The Government of Victoria in Australia, in collaboration with the federal government, is set to introduce a port-rail shuttle project to improve rail connectivity between the Port of Melbourne and major freight hubs by utilising existing rail infrastructure.

The A$58m ($46m) project will make use of the rail network’s ability to transport larger volumes of freight to important freight hub businesses.

It will also help to significantly reduce congestion around Melbourne and improve traffic in Victoria’s capital.

The government is expected to seek expressions of interest for the project in the near future.

Federal Minister for Infrastructure and Transport Darren Chester said: “The freight and logistics industry had identified rail’s potential to reduce transport costs by about 10%, with the proposal potentially improving Australia’s competitiveness, which is why the Australian Government is investing A$8.4bn ($6.6bn) in the Inland Rail project connecting Brisbane and Melbourne.”

"With container numbers expected to double over the next two decades, we need to act now to share the load between road and rail."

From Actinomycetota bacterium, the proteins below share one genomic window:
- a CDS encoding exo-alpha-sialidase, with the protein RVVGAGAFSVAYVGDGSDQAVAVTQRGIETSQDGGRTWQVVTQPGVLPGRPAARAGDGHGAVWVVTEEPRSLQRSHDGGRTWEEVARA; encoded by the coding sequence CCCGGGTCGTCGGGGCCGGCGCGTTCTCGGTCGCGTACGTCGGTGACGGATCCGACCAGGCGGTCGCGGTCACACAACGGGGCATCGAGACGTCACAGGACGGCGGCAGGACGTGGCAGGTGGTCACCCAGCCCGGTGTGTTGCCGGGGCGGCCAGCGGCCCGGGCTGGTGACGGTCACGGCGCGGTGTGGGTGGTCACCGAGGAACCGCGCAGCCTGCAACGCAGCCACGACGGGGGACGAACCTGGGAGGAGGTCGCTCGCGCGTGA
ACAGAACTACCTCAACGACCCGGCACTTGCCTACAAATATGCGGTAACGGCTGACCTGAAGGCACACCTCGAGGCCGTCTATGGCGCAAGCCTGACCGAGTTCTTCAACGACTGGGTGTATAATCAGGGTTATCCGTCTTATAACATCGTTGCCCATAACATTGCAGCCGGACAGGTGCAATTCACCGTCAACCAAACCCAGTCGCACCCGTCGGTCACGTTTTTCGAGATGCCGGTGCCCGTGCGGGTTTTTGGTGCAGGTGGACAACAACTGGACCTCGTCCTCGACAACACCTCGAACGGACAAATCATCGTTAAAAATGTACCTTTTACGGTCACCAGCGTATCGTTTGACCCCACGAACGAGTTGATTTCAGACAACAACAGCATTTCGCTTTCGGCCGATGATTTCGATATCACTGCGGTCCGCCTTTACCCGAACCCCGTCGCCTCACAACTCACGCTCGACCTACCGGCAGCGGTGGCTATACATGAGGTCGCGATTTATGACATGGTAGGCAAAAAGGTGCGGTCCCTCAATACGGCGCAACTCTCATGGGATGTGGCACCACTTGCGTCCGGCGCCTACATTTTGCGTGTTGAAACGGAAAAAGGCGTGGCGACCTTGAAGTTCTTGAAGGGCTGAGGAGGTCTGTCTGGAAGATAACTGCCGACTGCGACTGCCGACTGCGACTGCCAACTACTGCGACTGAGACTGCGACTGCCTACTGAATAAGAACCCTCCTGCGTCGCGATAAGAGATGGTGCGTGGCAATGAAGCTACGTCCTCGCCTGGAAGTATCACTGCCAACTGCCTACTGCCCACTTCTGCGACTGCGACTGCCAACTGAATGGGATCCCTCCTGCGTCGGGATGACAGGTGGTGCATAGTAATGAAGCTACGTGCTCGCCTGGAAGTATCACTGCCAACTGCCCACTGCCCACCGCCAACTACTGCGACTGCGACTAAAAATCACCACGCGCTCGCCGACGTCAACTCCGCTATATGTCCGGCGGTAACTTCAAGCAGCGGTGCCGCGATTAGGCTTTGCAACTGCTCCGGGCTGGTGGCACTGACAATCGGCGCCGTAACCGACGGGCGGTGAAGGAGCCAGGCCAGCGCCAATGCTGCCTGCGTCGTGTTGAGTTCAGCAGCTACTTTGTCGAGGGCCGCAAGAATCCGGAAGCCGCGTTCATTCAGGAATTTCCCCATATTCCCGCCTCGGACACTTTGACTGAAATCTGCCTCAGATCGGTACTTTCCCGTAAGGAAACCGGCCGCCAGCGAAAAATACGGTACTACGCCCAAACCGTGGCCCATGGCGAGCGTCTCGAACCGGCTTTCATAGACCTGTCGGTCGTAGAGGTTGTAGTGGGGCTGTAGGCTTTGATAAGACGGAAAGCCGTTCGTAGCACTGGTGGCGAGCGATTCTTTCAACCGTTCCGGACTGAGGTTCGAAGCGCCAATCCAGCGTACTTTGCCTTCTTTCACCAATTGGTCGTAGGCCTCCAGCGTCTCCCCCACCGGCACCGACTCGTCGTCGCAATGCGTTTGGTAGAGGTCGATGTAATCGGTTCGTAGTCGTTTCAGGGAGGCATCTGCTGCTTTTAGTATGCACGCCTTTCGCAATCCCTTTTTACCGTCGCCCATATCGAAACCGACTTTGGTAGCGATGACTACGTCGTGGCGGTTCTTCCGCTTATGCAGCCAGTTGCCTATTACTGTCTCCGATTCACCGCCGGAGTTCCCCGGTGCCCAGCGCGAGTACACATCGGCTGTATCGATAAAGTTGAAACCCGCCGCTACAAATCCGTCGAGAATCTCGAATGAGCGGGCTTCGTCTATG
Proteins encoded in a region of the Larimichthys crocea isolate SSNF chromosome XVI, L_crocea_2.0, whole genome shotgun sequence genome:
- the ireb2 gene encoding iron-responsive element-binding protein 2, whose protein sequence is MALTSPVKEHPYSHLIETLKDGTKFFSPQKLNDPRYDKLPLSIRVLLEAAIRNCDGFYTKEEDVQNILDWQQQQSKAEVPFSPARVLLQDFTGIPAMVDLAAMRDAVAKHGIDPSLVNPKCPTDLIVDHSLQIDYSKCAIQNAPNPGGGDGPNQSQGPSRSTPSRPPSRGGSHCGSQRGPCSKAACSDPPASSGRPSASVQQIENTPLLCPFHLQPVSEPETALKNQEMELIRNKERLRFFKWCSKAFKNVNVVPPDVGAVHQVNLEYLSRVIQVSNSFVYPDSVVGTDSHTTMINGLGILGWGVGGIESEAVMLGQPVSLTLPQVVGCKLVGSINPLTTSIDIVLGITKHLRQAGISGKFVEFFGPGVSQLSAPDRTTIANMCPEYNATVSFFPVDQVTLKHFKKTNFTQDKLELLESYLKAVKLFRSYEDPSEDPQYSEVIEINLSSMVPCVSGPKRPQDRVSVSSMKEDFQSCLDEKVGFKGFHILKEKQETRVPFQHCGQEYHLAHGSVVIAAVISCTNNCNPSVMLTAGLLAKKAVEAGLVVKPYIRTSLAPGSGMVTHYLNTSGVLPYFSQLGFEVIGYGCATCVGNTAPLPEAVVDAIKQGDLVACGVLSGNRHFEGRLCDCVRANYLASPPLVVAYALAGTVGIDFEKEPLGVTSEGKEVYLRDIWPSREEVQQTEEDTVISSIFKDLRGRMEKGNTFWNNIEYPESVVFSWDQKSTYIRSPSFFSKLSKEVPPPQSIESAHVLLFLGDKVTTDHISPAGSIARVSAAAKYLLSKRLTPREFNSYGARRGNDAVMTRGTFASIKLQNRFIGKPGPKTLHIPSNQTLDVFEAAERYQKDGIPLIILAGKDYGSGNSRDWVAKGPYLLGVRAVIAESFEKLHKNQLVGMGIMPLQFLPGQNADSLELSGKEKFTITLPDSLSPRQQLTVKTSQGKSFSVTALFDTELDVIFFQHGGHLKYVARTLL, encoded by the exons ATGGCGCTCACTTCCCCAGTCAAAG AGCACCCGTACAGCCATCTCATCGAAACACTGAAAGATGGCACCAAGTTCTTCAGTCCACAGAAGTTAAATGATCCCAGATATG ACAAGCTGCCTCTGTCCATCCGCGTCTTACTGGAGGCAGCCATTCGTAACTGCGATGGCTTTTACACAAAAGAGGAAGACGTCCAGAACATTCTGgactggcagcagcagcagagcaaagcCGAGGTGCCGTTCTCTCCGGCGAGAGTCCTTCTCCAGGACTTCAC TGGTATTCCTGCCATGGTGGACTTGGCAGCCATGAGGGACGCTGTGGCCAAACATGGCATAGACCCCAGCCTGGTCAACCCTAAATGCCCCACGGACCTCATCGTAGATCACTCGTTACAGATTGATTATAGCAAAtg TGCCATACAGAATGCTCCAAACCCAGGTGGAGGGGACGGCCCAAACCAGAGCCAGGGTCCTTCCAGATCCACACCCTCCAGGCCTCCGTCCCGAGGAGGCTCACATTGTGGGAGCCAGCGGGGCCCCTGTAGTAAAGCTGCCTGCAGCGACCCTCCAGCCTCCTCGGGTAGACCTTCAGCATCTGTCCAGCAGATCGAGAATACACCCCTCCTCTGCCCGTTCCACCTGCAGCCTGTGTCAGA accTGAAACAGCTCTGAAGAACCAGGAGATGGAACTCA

The initiative is expected to reduce the number of freight-carrying trucks on local roads significantly upon completion.

Victoria Minister for Roads, Road Safety and Ports Luke Donnellan said: “With container numbers expected to double over the next two decades, we need to act now to share the load between road and rail.

“Alongside the West Gate Tunnel, 24-hour truck bans in the inner-west and the Port’s rail access plans, this project will help shift containers from residential streets onto dedicated routes to the port.”

The federal government will provide A$38m ($30m) for the project, while the state government has committed an additional $20m ($16m).

The funding will be use to modernise the rail connections and upgrade access to terminals.